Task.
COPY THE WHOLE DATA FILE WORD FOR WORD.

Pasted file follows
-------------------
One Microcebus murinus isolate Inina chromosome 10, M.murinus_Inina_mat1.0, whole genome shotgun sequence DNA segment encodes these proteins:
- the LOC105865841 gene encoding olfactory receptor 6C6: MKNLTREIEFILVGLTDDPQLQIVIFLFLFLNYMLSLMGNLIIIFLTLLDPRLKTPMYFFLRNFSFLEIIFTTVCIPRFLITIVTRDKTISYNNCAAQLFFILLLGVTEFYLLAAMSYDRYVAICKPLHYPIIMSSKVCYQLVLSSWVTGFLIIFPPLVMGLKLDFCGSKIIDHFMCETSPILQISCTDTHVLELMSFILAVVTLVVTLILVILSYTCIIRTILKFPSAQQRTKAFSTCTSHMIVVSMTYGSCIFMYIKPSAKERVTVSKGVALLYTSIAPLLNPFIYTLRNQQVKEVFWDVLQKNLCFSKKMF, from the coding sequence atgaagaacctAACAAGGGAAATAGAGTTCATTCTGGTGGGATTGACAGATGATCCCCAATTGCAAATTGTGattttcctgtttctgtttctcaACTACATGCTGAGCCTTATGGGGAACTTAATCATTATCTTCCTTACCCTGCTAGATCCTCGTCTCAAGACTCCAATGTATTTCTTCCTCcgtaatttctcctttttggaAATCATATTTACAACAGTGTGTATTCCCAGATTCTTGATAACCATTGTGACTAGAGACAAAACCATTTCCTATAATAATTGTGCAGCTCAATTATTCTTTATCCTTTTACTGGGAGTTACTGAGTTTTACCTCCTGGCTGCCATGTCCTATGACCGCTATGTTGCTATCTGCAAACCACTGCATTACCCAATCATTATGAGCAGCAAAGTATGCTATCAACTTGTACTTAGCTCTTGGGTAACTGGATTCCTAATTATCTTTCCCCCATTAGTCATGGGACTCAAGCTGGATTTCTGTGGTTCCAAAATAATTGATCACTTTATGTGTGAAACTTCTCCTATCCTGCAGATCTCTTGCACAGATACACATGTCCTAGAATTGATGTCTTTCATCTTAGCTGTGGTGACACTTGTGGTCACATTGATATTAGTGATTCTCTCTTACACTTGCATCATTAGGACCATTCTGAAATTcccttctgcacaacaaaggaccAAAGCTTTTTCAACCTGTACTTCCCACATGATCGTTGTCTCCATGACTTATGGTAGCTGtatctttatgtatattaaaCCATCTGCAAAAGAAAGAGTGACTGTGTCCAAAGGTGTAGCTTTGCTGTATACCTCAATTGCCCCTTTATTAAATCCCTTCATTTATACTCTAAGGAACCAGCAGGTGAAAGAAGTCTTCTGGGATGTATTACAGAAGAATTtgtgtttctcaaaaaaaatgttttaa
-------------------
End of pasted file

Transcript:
One Microcebus murinus isolate Inina chromosome 10, M.murinus_Inina_mat1.0, whole genome shotgun sequence DNA segment encodes these proteins:
- the LOC105865841 gene encoding olfactory receptor 6C6: MKNLTREIEFILVGLTDDPQLQIVIFLFLFLNYMLSLMGNLIIIFLTLLDPRLKTPMYFFLRNFSFLEIIFTTVCIPRFLITIVTRDKTISYNNCAAQLFFILLLGVTEFYLLAAMSYDRYVAICKPLHYPIIMSSKVCYQLVLSSWVTGFLIIFPPLVMGLKLDFCGSKIIDHFMCETSPILQISCTDTHVLELMSFILAVVTLVVTLILVILSYTCIIRTILKFPSAQQRTKAFSTCTSHMIVVSMTYGSCIFMYIKPSAKERVTVSKGVALLYTSIAPLLNPFIYTLRNQQVKEVFWDVLQKNLCFSKKMF, from the coding sequence atgaagaacctAACAAGGGAAATAGAGTTCATTCTGGTGGGATTGACAGATGATCCCCAATTGCAAATTGTGattttcctgtttctgtttctcaACTACATGCTGAGCCTTATGGGGAACTTAATCATTATCTTCCTTACCCTGCTAGATCCTCGTCTCAAGACTCCAATGTATTTCTTCCTCcgtaatttctcctttttggaAATCATATTTACAACAGTGTGTATTCCCAGATTCTTGATAACCATTGTGACTAGAGACAAAACCATTTCCTATAATAATTGTGCAGCTCAATTATTCTTTATCCTTTTACTGGGAGTTACTGAGTTTTACCTCCTGGCTGCCATGTCCTATGACCGCTATGTTGCTATCTGCAAACCACTGCATTACCCAATCATTATGAGCAGCAAAGTATGCTATCAACTTGTACTTAGCTCTTGGGTAACTGGATTCCTAATTATCTTTCCCCCATTAGTCATGGGACTCAAGCTGGATTTCTGTGGTTCCAAAATAATTGATCACTTTATGTGTGAAACTTCTCCTATCCTGCAGATCTCTTGCACAGATACACATGTCCTAGAATTGATGTCTTTCATCTTAGCTGTGGTGACACTTGTGGTCACATTGATATTAGTGATTCTCTCTTACACTTGCATCATTAGGACCATTCTGAAATTcccttctgcacaacaaaggaccAAAGCTTTTTCAACCTGTACTTCCCACATGATCGTTGTCTCCATGACTTATGGTAGCTGtatctttatgtatattaaaCCATCTGCAAAAGAAAGAGTGACTGTGTCCAAAGGTGTAGCTTTGCTGTATACCTCAATTGCCCCTTTATTAAATCCCTTCATTTATACTCTAAGGAACCAGCAGGTGAAAGAAGTCTTCTGGGATGTATTACAGAAGAATTtgtgtttctcaaaaaaaatgttttaa